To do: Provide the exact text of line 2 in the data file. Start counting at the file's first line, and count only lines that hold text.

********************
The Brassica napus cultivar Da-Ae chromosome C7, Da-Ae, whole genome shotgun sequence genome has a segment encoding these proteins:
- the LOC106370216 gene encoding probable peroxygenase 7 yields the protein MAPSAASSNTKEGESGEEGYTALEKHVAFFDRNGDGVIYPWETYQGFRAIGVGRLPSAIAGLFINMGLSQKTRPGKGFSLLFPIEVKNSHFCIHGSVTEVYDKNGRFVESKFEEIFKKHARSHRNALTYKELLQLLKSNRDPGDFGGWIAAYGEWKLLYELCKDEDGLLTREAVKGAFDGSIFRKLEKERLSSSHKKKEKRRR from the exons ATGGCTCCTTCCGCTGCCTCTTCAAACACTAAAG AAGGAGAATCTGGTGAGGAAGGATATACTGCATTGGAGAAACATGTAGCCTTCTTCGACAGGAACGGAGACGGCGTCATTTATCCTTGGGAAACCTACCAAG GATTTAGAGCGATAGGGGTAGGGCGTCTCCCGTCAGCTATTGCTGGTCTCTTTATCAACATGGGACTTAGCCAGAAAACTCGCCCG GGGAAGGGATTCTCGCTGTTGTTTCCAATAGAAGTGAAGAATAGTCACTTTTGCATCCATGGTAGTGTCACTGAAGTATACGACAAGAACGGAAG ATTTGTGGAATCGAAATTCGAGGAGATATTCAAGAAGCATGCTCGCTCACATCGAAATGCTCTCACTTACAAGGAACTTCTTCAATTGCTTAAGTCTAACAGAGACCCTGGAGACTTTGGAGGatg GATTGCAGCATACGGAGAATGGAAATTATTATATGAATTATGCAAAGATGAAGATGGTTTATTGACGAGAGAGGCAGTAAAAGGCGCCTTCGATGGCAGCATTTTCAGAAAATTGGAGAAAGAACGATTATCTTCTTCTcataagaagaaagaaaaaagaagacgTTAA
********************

- the LOC106370216 gene encoding probable peroxygenase 7 yields the protein MAPSAASSNTKEGESGEEGYTALEKHVAFFDRNGDGVIYPWETYQGFRAIGVGRLPSAIAGLFINMGLSQKTRPGKGFSLLFPIEVKNSHFCIHGSVTEVYDKNGRFVESKFEEIFKKHARSHRNALTYKELLQLLKSNRDPGDFGGWIAAYGEWKLLYELCKDEDGLLTREAVKGAFDGSIFRKLEKERLSSSHKKKEKRRR from the exons ATGGCTCCTTCCGCTGCCTCTTCAAACACTAAAG AAGGAGAATCTGGTGAGGAAGGATATACTGCATTGGAGAAACATGTAGCCTTCTTCGACAGGAACGGAGACGGCGTCATTTATCCTTGGGAAACCTACCAAG GATTTAGAGCGATAGGGGTAGGGCGTCTCCCGTCAGCTATTGCTGGTCTCTTTATCAACATGGGACTTAGCCAGAAAACTCGCCCG GGGAAGGGATTCTCGCTGTTGTTTCCAATAGAAGTGAAGAATAGTCACTTTTGCATCCATGGTAGTGTCACTGAAGTATACGACAAGAACGGAAG ATTTGTGGAATCGAAATTCGAGGAGATATTCAAGAAGCATGCTCGCTCACATCGAAATGCTCTCACTTACAAGGAACTTCTTCAATTGCTTAAGTCTAACAGAGACCCTGGAGACTTTGGAGGatg GATTGCAGCATACGGAGAATGGAAATTATTATATGAATTATGCAAAGATGAAGATGGTTTATTGACGAGAGAGGCAGTAAAAGGCGCCTTCGATGGCAGCATTTTCAGAAAATTGGAGAAAGAACGATTATCTTCTTCTcataagaagaaagaaaaaagaagacgTTAA